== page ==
The runner with MS
Kayla Montgomery has defied medical expectations to become one of the fastest young distance runners in the country.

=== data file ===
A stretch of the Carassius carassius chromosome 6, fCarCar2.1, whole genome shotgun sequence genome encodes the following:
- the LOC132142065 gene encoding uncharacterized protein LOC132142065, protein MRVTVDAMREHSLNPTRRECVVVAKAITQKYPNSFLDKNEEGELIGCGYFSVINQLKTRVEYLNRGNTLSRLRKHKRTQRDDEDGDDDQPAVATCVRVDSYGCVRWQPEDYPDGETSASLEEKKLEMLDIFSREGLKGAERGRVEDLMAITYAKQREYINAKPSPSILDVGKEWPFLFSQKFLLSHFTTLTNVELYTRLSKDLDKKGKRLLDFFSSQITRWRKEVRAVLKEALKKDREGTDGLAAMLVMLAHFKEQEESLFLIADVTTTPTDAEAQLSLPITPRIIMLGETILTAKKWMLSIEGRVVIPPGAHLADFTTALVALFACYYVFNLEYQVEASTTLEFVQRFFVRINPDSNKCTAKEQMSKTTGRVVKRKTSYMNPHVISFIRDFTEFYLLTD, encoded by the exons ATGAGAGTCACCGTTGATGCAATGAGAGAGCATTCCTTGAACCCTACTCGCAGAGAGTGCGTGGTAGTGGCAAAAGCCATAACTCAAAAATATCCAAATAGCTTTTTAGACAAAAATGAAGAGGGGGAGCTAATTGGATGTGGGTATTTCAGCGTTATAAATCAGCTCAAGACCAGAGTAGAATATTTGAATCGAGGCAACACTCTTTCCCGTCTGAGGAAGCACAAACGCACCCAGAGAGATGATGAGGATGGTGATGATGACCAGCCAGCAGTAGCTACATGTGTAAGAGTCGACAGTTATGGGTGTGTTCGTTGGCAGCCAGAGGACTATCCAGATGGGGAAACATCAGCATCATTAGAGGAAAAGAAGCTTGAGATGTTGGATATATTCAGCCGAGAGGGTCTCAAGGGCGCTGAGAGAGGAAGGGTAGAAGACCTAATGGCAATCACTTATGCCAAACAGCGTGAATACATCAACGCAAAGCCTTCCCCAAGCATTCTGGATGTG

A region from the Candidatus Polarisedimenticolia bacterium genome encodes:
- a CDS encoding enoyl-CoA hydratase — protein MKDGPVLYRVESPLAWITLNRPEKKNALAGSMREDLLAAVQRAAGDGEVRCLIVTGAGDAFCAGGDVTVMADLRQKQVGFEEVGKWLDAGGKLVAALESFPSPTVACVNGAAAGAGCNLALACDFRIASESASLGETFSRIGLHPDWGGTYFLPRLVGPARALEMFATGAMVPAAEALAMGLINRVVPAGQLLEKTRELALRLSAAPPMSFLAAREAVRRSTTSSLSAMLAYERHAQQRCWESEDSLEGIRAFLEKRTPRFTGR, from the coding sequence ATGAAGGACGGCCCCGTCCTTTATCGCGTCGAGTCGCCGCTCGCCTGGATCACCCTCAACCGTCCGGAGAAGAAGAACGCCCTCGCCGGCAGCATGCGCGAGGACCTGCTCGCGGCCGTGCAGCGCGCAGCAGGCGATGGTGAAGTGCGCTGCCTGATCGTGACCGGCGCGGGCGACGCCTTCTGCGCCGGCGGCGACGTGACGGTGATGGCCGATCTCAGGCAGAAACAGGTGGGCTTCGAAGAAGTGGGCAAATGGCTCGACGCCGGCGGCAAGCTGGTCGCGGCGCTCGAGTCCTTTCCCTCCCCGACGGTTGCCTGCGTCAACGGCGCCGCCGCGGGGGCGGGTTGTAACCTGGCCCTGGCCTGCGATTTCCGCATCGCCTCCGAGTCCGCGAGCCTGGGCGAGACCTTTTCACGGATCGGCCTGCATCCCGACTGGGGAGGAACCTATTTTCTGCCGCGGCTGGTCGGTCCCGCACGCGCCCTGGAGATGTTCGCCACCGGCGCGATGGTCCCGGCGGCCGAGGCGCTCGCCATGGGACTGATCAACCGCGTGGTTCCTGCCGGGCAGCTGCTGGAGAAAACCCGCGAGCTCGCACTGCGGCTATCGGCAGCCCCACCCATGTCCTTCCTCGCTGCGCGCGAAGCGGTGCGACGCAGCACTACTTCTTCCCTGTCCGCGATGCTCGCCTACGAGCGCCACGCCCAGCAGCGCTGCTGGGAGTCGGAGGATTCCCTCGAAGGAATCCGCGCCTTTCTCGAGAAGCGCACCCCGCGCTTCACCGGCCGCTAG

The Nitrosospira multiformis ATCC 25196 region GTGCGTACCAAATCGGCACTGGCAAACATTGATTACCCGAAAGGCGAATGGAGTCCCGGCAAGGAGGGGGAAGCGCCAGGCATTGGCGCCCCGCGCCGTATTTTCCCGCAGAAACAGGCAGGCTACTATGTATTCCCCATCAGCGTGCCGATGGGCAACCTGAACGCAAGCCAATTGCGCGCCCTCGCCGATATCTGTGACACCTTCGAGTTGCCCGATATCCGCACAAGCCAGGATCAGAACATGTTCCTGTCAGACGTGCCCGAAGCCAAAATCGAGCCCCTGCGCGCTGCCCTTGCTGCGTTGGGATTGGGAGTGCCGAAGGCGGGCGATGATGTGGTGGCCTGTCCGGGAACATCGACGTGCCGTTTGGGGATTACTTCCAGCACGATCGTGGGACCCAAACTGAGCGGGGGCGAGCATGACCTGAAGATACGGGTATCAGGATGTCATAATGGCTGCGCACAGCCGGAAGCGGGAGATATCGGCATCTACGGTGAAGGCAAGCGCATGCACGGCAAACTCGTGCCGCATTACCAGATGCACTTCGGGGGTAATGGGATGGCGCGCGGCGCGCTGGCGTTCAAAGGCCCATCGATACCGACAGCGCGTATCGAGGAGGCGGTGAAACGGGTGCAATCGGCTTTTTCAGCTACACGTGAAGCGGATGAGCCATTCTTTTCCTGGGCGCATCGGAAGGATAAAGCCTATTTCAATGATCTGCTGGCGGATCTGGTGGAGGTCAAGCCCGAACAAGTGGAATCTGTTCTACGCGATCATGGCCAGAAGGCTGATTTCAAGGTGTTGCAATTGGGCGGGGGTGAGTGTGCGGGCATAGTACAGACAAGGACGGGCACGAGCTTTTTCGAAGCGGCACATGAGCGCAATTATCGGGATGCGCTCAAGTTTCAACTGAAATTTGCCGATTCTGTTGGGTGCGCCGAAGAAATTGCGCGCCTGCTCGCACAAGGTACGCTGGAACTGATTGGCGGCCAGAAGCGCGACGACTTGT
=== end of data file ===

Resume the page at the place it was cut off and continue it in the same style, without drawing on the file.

Kayla Montgomery, 18, collapses every time she crosses the finish line, said Lindsay Crouse in The New York Times. The North Carolina high school student was diagnosed with multiple sclerosis three years ago, but has defied medical expectations to become one of the fastest young distance runners in the country. Her disease actually might play a part in her athletic success. Montgomery’s MS blocks nerve signals from her legs to her brain, allowing her to run faster than other runners because she doesn’t feel pain. When Montgomery’s legs go numb, she can keep moving forward almost on autopilot. But when she reaches the finish line and stops running, she just collapses. “When I finish, it feels like there’s nothing underneath me, and I fall”—normally into her waiting coach’s arms. If she tumbles midrace, it’s a different story. At a cross-country meet last year, she clipped the heel of another runner and crashed, unable to get back up. Furious that other competitors were sprinting by, she pulled herself up on a fence post and cruised into 10th place. “Now I know I can do it,” says Montgomery, who recently won the state title in the 3,200 meters. “It may take a little while, but if I fall, I know I can get up.”